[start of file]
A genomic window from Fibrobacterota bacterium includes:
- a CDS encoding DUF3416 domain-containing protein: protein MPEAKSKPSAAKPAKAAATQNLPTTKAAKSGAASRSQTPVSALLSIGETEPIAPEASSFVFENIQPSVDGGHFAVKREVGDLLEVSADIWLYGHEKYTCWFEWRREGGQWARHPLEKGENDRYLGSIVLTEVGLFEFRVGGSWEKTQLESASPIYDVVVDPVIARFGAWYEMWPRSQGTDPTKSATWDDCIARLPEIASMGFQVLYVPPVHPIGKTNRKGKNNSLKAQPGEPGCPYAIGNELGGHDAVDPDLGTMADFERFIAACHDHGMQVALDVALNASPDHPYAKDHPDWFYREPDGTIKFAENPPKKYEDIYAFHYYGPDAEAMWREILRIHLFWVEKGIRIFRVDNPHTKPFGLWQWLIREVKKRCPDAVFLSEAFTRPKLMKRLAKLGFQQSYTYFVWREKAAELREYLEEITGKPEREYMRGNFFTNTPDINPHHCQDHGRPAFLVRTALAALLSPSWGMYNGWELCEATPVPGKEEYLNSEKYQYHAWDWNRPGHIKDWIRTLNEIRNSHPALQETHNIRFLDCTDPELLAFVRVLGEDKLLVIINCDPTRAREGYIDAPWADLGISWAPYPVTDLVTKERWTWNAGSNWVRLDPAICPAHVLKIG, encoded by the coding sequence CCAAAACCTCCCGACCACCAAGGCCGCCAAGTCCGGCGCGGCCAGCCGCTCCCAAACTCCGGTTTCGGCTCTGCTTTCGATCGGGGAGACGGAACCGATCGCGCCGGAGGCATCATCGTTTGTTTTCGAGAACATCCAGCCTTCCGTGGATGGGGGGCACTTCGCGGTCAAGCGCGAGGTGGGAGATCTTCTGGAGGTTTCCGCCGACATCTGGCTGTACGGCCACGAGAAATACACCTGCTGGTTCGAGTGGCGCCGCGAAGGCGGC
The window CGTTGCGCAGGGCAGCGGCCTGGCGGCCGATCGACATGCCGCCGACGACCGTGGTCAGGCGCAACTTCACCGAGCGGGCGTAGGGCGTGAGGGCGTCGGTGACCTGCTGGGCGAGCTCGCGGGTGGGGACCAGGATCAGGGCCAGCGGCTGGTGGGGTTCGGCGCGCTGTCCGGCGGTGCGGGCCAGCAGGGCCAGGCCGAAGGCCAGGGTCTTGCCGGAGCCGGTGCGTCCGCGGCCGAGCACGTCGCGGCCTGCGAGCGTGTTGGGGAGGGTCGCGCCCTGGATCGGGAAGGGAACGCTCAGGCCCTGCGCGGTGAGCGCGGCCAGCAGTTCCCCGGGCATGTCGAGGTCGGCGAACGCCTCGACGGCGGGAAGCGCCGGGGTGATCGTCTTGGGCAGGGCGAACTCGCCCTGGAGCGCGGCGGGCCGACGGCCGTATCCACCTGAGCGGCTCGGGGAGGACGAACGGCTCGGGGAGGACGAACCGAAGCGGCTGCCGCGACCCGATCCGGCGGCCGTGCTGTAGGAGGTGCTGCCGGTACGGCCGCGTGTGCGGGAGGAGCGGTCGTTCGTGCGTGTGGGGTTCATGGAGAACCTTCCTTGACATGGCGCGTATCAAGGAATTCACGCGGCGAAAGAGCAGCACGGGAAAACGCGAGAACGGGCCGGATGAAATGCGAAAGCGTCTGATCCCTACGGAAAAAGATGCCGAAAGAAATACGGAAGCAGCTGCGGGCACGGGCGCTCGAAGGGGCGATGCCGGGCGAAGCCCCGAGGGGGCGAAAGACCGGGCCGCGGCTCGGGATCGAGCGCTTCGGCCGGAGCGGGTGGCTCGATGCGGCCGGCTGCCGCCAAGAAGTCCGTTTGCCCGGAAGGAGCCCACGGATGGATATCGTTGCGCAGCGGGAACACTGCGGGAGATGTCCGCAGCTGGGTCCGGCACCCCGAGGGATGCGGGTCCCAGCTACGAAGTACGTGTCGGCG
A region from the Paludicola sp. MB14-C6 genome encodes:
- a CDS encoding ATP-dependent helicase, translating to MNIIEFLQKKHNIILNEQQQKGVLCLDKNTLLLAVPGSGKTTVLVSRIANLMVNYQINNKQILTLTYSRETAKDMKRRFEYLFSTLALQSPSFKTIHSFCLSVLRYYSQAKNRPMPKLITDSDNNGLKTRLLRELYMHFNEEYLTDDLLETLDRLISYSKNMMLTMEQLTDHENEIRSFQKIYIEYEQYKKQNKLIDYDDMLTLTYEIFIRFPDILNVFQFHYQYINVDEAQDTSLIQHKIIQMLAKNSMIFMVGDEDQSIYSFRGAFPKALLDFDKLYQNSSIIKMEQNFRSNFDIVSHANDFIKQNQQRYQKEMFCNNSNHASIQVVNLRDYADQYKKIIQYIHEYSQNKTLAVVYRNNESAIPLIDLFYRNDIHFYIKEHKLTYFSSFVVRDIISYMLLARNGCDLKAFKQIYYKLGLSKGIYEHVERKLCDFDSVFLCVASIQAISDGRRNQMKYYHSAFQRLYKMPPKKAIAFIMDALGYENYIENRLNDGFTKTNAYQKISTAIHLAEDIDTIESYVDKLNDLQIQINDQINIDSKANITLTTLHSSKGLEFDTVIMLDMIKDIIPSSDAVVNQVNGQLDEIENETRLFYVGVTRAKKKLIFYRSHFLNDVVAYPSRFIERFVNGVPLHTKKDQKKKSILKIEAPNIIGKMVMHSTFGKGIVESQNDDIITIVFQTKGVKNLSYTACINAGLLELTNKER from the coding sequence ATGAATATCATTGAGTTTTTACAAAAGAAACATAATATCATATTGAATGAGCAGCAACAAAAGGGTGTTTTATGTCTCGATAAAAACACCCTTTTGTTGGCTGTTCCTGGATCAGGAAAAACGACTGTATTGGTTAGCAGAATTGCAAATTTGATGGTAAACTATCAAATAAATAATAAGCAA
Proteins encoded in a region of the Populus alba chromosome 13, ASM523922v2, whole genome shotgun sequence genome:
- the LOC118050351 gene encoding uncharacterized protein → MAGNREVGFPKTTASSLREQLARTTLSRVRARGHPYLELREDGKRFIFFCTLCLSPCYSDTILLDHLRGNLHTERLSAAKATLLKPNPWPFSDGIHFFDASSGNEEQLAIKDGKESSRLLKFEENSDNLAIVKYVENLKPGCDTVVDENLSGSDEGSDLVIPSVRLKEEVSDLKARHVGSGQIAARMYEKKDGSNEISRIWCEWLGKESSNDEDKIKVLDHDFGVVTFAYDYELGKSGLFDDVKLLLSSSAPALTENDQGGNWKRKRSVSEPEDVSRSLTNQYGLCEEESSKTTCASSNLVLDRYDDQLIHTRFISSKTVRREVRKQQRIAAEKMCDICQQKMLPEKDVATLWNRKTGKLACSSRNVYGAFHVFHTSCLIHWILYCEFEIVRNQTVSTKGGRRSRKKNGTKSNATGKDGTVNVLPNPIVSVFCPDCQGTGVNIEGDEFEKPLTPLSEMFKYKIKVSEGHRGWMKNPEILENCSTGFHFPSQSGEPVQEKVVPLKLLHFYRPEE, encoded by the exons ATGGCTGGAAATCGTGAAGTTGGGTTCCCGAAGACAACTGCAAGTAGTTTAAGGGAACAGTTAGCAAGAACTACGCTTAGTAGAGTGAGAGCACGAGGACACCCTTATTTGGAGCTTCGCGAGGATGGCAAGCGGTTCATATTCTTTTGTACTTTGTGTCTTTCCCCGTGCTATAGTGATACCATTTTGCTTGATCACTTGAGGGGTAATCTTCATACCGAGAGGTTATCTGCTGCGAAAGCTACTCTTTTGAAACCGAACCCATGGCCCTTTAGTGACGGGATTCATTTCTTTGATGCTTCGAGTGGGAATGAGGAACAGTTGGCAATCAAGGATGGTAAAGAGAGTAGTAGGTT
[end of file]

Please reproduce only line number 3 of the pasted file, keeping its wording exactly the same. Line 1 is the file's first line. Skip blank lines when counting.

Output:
The window CGTTGCGCAGGGCAGCGGCCTGGCGGCCGATCGACATGCCGCCGACGACCGTGGTCAGGCGCAACTTCACCGAGCGGGCGTAGGGCGTGAGGGCGTCGGTGACCTGCTGGGCGAGCTCGCGGGTGGGGACCAGGATCAGGGCCAGCGGCTGGTGGGGTTCGGCGCGCTGTCCGGCGGTGCGGGCCAGCAGGGCCAGGCCGAAGGCCAGGGTCTTGCCGGAGCCGGTGCGTCCGCGGCCGAGCACGTCGCGGCCTGCGAGCGTGTTGGGGAGGGTCGCGCCCTGGATCGGGAAGGGAACGCTCAGGCCCTGCGCGGTGAGCGCGGCCAGCAGTTCCCCGGGCATGTCGAGGTCGGCGAACGCCTCGACGGCGGGAAGCGCCGGGGTGATCGTCTTGGGCAGGGCGAACTCGCCCTGGAGCGCGGCGGGCCGACGGCCGTATCCACCTGAGCGGCTCGGGGAGGACGAACGGCTCGGGGAGGACGAACCGAAGCGGCTGCCGCGACCCGATCCGGCGGCCGTGCTGTAGGAGGTGCTGCCGGTACGGCCGCGTGTGCGGGAGGAGCGGTCGTTCGTGCGTGTGGGGTTCATGGAGAACCTTCCTTGACATGGCGCGTATCAAGGAATTCACGCGGCGAAAGAGCAGCACGGGAAAACGCGAGAACGGGCCGGATGAAATGCGAAAGCGTCTGATCCCTACGGAAAAAGATGCCGAAAGAAATACGGAAGCAGCTGCGGGCACGGGCGCTCGAAGGGGCGATGCCGGGCGAAGCCCCGAGGGGGCGAAAGACCGGGCCGCGGCTCGGGATCGAGCGCTTCGGCCGGAGCGGGTGGCTCGATGCGGCCGGCTGCCGCCAAGAAGTCCGTTTGCCCGGAAGGAGCCCACGGATGGATATCGTTGCGCAGCGGGAACACTGCGGGAGATGTCCGCAGCTGGGTCCGGCACCCCGAGGGATGCGGGTCCCAGCTACGAAGTACGTGTCGGCG